Back in Greensburg, the storm subsided. Ulrich made sure everyone was OK before he ventured up the basement stairs. He returned with grim news.

“Your house is gone. The roof is gone. Greensburg is gone,” he told the McMurrys.

Five years ago the McMurrys moved to Greensburg, where Greg McMurry took a job with an oil field supply company. Before that they lived in Mullinville, next door to Scott and his family. The minister introduced them to the Church of Christ — and baptized them not long after.

“We just fell in love with the church,” Greg McMurry said. “The truth seekers that are there … It’s a unique family.”

Members from at least a dozen communities attend the church — some more than 50 miles away, Mosshart said. Instead of a Sunday evening service, the church eats lunch together every week and has a brief afternoon devotional.

That’s helped to make the church a tight-knit family, despite the distance, Greg McMurry said. Cindy McMurry agreed.

“I’m not worried about anything at all,” she said. “I know God is going to provide through his people. We’ll make it.”

DONATIONS TO REBUILD HOMES in Greensburg may be sent to: Mullinville Church of Christ, P.O. Box 184, Mullinville, KS 67109-0184. Please note “Tornado Relief” on checks. The church's e-mail address is and its Web site is

Thursday, May 03, 2007

Answered prayer — five years later

(By Erik)

On Tuesday Jeanie and I attended the annual faculty/staff dinner at Oklahoma Christian University, where I received my five-year pin.

It’s hard to believe that it’s been five years since I started writing for The Christian Chronicle (close to six, actually — my first day on the job was Aug. 18, 2001). It’s been an amazing experience.

One of my favorite parts of the job is getting to travel outside the country. In fact, I just made my third trip to Guatemala. While packing for the trip, I was looking for some scratch paper and found an old notebook with the word “Accounting” on the front.

It had some notes from an accounting course I audited in graduate school and a few journal-type entries, including a couple of prayers that I wrote down while I was living in Savannah, Ga., and working for the Savannah Morning News.

Here are some excerpts from a prayer dated May 8, 2000. This would have been about a month before I turned 27.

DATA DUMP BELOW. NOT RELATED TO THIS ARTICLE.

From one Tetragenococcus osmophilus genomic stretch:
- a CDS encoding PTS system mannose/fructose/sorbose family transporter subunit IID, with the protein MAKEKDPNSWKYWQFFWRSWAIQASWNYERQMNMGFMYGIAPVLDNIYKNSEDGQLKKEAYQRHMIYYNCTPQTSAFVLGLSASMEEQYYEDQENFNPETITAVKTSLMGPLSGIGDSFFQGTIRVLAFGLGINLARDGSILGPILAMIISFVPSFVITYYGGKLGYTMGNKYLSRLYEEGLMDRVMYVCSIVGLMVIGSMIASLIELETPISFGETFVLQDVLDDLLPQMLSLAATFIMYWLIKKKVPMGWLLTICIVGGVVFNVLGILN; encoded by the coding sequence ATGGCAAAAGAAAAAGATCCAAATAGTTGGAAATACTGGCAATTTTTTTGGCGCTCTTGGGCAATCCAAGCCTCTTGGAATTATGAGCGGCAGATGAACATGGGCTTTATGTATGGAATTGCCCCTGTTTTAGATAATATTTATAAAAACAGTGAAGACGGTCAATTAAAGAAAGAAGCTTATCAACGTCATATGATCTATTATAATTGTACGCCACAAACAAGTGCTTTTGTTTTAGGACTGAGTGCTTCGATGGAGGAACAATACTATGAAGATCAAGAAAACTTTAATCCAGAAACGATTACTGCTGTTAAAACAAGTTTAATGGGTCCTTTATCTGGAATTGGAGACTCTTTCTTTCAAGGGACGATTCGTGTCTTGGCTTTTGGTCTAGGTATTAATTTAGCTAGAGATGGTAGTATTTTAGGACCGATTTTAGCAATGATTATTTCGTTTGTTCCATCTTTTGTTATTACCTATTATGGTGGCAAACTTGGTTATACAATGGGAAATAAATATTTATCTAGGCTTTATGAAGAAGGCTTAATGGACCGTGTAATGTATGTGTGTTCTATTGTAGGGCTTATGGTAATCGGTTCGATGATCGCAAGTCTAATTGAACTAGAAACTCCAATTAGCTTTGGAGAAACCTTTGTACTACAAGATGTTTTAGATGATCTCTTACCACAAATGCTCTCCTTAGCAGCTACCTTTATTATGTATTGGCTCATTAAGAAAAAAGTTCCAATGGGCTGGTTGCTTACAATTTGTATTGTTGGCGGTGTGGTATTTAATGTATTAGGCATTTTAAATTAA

Reading this was a humbling experience — when I considered what God’s done in the years since.

Father, I’ve always known exactly what I wanted — to be a famous writer, or just to be successful at something …

But lately that’s not enough. I lack focus and I don’t know why. …

I need you to give me some direction here. Do I just need a vacation, or is it something more? I don’t want to just hop from paper to paper all my life, and eventually I’m going to need to make more money one of these days, too.

So what do I do here? Just wait for you to give me a sign? It’s been more than a year, and I’m terribly unhappy with the direction my life is going. I’m not meeting people, I’m not really advancing as a journalist, and — most importantly — I don’t think I’m really growing as a Christian. …

Should I stay single forever? I don’t know — certainly it’s better at this salary level — right ? I hate the feeling of loneliness, but I guess this is the way it needs to be if I ever go overseas. Is that what I want? … Help me figure it out, please.

I do want to get married and have kids someday, but I will submit to your will for me. I must admit I’m a little angry at you for putting me in the situation where I look desperate, but I realize that’s because I’m overly fixated on what other people think.

So what am I asking for here? Wisdom — wisdom to know if the decisions I make will be good ones or not. I also want you to bring someone into my life — a female — with all due speed, or reveal to me a way to get overseas or go on whatever solo adventure I’m supposed to go on.

I realize that I’m asking for grandiose schemes when all you want me to do is dip in the muddy water seven times. If I’m to stay here and just help the people I can help, let me find satisfaction in that. Let me enjoy serving. And make me a servant, regardless of where I end up.

Please give me a radical change of heart, God. Let me strive to be like your son. Let me radiate light so that others can see you as I do. Help me to grow. Give me strength.

Pretty whiny, I know!

It was about a year later that I found out about the job at the Chronicle. It sounded anything but grandiose — it sure wasn’t The Washington Post.

But something about the job seemed right — and the people seemed absolutely great. So I moved out here to Oklahoma. A few months later I met Jeanie. On June 14 we’ll celebrate our fourth anniversary.

I asked God for one or the other — a wife or a chance to travel. I didn’t think that both could exist in the same universe. But now, through my work at the Chronicle, I’ve traveled to nearly 20 countries covering the work of the church. It’s an absolute delight to be able to do what I do. I can’t imagine a better job.

And I can’t imagine a better wife, of course!

I think we limit our prayers sometimes. Luckily, God knows best.

Jeremiah 29:11-13"For I know the plans I have for you," declares the LORD, "plans to prosper you and not to harm you, plans to give you hope and a future. Then you will call upon me and come and pray to me, and I will listen to you. You will seek me and find me when you seek me with all your heart.

Recent backyard visitor

He even smiled for the camera ... I think.